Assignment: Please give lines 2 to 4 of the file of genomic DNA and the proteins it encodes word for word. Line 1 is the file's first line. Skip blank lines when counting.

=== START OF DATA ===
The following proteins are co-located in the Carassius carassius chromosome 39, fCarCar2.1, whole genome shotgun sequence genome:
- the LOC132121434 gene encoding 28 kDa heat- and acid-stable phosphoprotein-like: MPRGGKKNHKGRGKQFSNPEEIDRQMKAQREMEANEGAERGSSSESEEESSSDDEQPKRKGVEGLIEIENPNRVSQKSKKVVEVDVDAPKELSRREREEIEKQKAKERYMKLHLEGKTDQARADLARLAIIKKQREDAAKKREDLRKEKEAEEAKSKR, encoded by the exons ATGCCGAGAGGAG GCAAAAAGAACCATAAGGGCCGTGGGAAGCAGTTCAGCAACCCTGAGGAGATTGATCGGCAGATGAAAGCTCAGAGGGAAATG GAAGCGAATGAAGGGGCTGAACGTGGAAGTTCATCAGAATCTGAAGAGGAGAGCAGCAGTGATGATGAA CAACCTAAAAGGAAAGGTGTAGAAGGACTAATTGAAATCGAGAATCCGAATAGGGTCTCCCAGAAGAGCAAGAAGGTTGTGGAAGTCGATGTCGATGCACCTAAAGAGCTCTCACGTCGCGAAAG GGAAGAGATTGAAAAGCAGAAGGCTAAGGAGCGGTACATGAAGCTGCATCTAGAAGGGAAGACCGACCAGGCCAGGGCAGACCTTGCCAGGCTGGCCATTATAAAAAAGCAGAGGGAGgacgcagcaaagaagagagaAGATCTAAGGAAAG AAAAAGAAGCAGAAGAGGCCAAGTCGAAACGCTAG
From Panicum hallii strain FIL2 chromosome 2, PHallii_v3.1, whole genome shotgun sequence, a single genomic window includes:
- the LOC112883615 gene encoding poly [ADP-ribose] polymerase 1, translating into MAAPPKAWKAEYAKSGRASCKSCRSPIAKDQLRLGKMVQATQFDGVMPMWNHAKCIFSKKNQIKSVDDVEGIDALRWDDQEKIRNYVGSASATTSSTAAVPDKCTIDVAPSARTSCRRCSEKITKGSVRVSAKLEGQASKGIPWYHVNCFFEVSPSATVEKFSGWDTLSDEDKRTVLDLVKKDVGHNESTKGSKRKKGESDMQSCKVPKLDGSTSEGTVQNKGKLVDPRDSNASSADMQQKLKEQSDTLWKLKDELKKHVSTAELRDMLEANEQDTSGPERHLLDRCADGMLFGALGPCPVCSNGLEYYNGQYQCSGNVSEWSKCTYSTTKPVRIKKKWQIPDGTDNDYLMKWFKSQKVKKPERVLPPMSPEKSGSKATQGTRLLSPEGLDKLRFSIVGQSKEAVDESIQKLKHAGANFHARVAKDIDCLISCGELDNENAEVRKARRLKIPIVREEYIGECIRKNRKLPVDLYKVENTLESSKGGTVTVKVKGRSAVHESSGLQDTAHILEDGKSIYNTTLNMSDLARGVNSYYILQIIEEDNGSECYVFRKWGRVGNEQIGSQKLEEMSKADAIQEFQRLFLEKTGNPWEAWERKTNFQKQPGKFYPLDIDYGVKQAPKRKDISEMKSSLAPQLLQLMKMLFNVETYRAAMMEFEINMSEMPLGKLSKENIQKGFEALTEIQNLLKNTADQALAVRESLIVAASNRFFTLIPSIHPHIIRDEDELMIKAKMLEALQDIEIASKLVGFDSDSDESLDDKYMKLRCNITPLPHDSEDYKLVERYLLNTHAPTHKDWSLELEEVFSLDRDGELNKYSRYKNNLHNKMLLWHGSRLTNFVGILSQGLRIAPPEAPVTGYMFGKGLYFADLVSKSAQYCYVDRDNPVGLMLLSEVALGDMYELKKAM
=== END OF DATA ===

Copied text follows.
- the LOC132121434 gene encoding 28 kDa heat- and acid-stable phosphoprotein-like: MPRGGKKNHKGRGKQFSNPEEIDRQMKAQREMEANEGAERGSSSESEEESSSDDEQPKRKGVEGLIEIENPNRVSQKSKKVVEVDVDAPKELSRREREEIEKQKAKERYMKLHLEGKTDQARADLARLAIIKKQREDAAKKREDLRKEKEAEEAKSKR, encoded by the exons ATGCCGAGAGGAG GCAAAAAGAACCATAAGGGCCGTGGGAAGCAGTTCAGCAACCCTGAGGAGATTGATCGGCAGATGAAAGCTCAGAGGGAAATG GAAGCGAATGAAGGGGCTGAACGTGGAAGTTCATCAGAATCTGAAGAGGAGAGCAGCAGTGATGATGAA CAACCTAAAAGGAAAGGTGTAGAAGGACTAATTGAAATCGAGAATCCGAATAGGGTCTCCCAGAAGAGCAAGAAGGTTGTGGAAGTCGATGTCGATGCACCTAAAGAGCTCTCACGTCGCGAAAG GGAAGAGATTGAAAAGCAGAAGGCTAAGGAGCGGTACATGAAGCTGCATCTAGAAGGGAAGACCGACCAGGCCAGGGCAGACCTTGCCAGGCTGGCCATTATAAAAAAGCAGAGGGAGgacgcagcaaagaagagagaAGATCTAAGGAAAG AAAAAGAAGCAGAAGAGGCCAAGTCGAAACGCTAG
From Panicum hallii strain FIL2 chromosome 2, PHallii_v3.1, whole genome shotgun sequence, a single genomic window includes:
- the LOC112883615 gene encoding poly [ADP-ribose] polymerase 1, translating into MAAPPKAWKAEYAKSGRASCKSCRSPIAKDQLRLGKMVQATQFDGVMPMWNHAKCIFSKKNQIKSVDDVEGIDALRWDDQEKIRNYVGSASATTSSTAAVPDKCTIDVAPSARTSCRRCSEKITKGSVRVSAKLEGQASKGIPWYHVNCFFEVSPSATVEKFSGWDTLSDEDKRTVLDLVKKDVGHNESTKGSKRKKGESDMQSCKVPKLDGSTSEGTVQNKGKLVDPRDSNASSADMQQKLKEQSDTLWKLKDELKKHVSTAELRDMLEANEQDTSGPERHLLDRCADGMLFGALGPCPVCSNGLEYYNGQYQCSGNVSEWSKCTYSTTKPVRIKKKWQIPDGTDNDYLMKWFKSQKVKKPERVLPPMSPEKSGSKATQGTRLLSPEGLDKLRFSIVGQSKEAVDESIQKLKHAGANFHARVAKDIDCLISCGELDNENAEVRKARRLKIPIVREEYIGECIRKNRKLPVDLYKVENTLESSKGGTVTVKVKGRSAVHESSGLQDTAHILEDGKSIYNTTLNMSDLARGVNSYYILQIIEEDNGSECYVFRKWGRVGNEQIGSQKLEEMSKADAIQEFQRLFLEKTGNPWEAWERKTNFQKQPGKFYPLDIDYGVKQAPKRKDISEMKSSLAPQLLQLMKMLFNVETYRAAMMEFEINMSEMPLGKLSKENIQKGFEALTEIQNLLKNTADQALAVRESLIVAASNRFFTLIPSIHPHIIRDEDELMIKAKMLEALQDIEIASKLVGFDSDSDESLDDKYMKLRCNITPLPHDSEDYKLVERYLLNTHAPTHKDWSLELEEVFSLDRDGELNKYSRYKNNLHNKMLLWHGSRLTNFVGILSQGLRIAPPEAPVTGYMFGKGLYFADLVSKSAQYCYVDRDNPVGLMLLSEVALGDMYELKKAM